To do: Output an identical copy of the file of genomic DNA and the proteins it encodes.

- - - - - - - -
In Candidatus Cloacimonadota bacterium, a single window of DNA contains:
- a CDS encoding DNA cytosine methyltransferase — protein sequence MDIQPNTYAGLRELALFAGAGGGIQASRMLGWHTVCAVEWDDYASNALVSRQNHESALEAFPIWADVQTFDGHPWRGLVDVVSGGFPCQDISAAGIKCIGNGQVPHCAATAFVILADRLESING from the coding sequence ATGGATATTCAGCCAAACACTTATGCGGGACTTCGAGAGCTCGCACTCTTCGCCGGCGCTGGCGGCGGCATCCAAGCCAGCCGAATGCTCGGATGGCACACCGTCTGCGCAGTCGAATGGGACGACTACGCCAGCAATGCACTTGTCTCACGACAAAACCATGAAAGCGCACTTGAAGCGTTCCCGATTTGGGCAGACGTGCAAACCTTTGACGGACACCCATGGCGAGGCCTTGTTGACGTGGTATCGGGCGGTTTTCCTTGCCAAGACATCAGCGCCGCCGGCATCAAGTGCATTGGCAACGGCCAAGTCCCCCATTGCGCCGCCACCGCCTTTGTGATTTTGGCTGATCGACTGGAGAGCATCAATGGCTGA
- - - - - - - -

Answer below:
In Candidatus Cloacimonadota bacterium, a single window of DNA contains:
- a CDS encoding DNA cytosine methyltransferase — protein sequence MDIQPNTYAGLRELALFAGAGGGIQASRMLGWHTVCAVEWDDYASNALVSRQNHESALEAFPIWADVQTFDGHPWRGLVDVVSGGFPCQDISAAGIKCIGNGQVPHCAATAFVILADRLESING from the coding sequence ATGGATATTCAGCCAAACACTTATGCGGGACTTCGAGAGCTCGCACTCTTCGCCGGCGCTGGCGGCGGCATCCAAGCCAGCCGAATGCTCGGATGGCACACCGTCTGCGCAGTCGAATGGGACGACTACGCCAGCAATGCACTTGTCTCACGACAAAACCATGAAAGCGCACTTGAAGCGTTCCCGATTTGGGCAGACGTGCAAACCTTTGACGGACACCCATGGCGAGGCCTTGTTGACGTGGTATCGGGCGGTTTTCCTTGCCAAGACATCAGCGCCGCCGGCATCAAGTGCATTGGCAACGGCCAAGTCCCCCATTGCGCCGCCACCGCCTTTGTGATTTTGGCTGATCGACTGGAGAGCATCAATGGCTGA